Fleetwood Gets Caught in Alleged Large-Scale Misrepresentation of Towing Weight Capacity on its 2005 and 2006 Motorhomes

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Two lawsuits in Los Angeles Superior Court reveal that Fleetwood allegedly misrepresented the towing capacity on many of its 2005 and 2006 motorhomes by 5,000 pounts. Rutherford v. Fleetwood, Los Angeles Superior Court Case No. BC 351 867, and Kolenic v. Fleetwood, Los Angeles Superior Court Case No. BC 346 761.

To people unfamiliar with “the RV lifestyle”, towing capacity may not seem all that important. However, to regular RV’ers, towing capacity is a big part of “the RV lifestyle”. After all, companies like FLEETWOOD persuade consumers to part with large six-figure sums not just based on buying a particular vehicle, but also on buying the whole supposed lifestyle that goes along with it.

For many Americans, “the RV lifestyle” is their dream retirement, traveling wherever they would with no time constraints, meeting both new faces and old friends along the way, spending months at a time with grandchildren or favorite nieces and nephews…It sounds all so leisurely.

But there’s one very important ingredient to this “RV lifestyle”: you need a car, which you tow behind your RV. RV’s cannot run downtown for a quick cup of Starbucks or a stop into Pollo Loco—they’re too big and there’s nowhere to park. You cannot park at a theater or most restaurants with an RV. Other than WalMart and a few others, there are few retailers with parking lots big enough for RV’s. Thus, almost all RV’ers park their RV’s at RV parks and jump into passenger cars or pick-ups for a night on the town, or just about anything other than driving on the highway.

This is where towing weight comes into play. Most or all Class A RV’s come with a tow hitch so the owners can tow a their pick-ups or passenger cars behind them as they drive down the highways. (“Class A” refers to the “bus” style of RV, where the engine and drivetrain and living compartment are all a part of one big bus-sized unit. In contrast, Class B RV’s are usually “fifth wheels” which are towed behind, or sometimes on top of, a pick-up truck, and a “Class C” RV is more of a sleeper van conversion, much smaller than a Class A.) So, Class A RV’s need to be able to tow the types of vehicles which RV owners use when they’re not driving their RV’s.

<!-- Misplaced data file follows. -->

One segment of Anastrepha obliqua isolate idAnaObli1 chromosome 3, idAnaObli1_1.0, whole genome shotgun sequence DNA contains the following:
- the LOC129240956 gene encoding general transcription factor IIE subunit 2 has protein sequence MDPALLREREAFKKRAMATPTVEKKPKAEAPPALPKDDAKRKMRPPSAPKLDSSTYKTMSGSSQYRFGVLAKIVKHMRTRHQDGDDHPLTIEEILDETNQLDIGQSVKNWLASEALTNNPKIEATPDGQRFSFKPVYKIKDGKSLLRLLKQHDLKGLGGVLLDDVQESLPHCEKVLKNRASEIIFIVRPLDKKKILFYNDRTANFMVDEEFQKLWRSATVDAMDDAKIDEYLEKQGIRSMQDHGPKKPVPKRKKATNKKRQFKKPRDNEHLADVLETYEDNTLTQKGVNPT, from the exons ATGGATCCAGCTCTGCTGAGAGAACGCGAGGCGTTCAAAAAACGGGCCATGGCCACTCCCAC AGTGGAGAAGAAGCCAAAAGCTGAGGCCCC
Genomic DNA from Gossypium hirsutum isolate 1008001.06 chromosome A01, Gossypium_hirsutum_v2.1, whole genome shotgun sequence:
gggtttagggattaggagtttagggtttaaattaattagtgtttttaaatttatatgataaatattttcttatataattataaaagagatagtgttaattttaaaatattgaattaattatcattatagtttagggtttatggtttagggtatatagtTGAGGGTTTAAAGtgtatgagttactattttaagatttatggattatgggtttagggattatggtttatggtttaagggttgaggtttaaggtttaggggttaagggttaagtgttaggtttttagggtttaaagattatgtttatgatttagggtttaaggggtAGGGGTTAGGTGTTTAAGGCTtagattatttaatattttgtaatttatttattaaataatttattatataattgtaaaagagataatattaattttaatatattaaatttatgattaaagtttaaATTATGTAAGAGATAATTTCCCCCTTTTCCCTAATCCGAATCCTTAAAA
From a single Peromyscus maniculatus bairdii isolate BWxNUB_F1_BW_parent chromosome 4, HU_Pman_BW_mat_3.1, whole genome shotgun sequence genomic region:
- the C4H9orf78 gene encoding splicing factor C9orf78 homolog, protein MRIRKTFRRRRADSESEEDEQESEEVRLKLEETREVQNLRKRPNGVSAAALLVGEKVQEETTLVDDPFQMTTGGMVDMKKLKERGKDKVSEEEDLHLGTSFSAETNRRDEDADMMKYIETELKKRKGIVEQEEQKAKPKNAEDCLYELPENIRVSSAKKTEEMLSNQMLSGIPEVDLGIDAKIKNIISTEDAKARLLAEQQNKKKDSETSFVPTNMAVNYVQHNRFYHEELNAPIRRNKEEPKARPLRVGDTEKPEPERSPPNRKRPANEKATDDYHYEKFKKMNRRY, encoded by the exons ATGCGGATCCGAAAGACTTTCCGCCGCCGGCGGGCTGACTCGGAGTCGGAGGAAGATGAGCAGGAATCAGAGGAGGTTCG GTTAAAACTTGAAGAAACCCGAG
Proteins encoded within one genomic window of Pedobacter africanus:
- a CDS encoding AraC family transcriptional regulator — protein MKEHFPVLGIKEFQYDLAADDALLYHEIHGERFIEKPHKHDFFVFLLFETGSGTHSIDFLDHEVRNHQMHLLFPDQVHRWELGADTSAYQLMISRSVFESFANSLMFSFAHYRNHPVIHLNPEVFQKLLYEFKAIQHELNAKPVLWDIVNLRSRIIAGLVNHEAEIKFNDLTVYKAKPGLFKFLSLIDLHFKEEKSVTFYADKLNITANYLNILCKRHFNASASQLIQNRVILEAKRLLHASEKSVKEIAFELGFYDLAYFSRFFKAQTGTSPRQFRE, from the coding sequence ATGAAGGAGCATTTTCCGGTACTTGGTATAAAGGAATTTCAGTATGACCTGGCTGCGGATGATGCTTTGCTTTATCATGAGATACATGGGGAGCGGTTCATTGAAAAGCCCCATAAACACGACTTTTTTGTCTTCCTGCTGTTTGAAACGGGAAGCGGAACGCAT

FLEETWOOD’s 2005 and 2006 Providence, Discovery, Excursion, Expedition and Bounder Class A RV’s all were sold to consumers with a sticker advertising a towing weight capacity of 10,000 lbs. A 10,000 lbs. capacity would allow towing not only of smaller cars but also larger sedans and small- to mid-sized pick-up trucks.

Now, suddenly, FLEETWOOD has issued a “recall”, telling consumers that the 10,000 lbs. towing capacity was a mistake and offering a new sticker, to be placed over the old sticker, indicating a tow limit of only 5,000 lbs.

“This is not a recall; it’s a cover-up,” comments prominent consumer protection attorney Robert F. Brennan of the La Crescenta, Ca. law firm Brennan, Wiener & Associates. “A recall is used where the manufacturer can do something to fix the problem. Putting a sticker on the RV, stating that it now has one-half of the towing capacity that was represented when it was sold, is more of a fraud than a fix.”

Brennan’s firm represents two consumers who have RV’s covered by the supposed “recall”. Each has had a lot of coach problems in addition to the misrepresentation about towing capacity. Both cases have been filed in Los Angeles Superior Court. Rutherford v. Fleetwood, Los Angeles Superior Court Case No. BC 351 867, and Kolenic v. Fleetwood, Los Angeles Superior Court Case No. BC 346 761.

“If FLEETWOOD wants to do nothing more than issue stickers for its defective RV’s, FLEETWOOD should just issue stickers which look like lemons, to be placed over all of the Fleetwood decals on the coach,” quips Brennan.

About Brennan, Wiener & Associates: Brennan, Wiener & Associates of La Crescenta, Ca. is widely considered the best, smartest and most aggressive car dealer fraud, lemon law and wrongful credit damage law firm in greater Southern California. Its lawyers have over 40 years of experience and have received an “AV” rating, the highest possible rating, from the prestigious Martindale-Hubbell attorney rating agency. In 2006, the firm’s founder, Robert F. Brennan, was honored by being selected as a 2006 Southern California “Superlawyer”, an honor reserved for the top 5% of practicing attorneys in a given geographical area.


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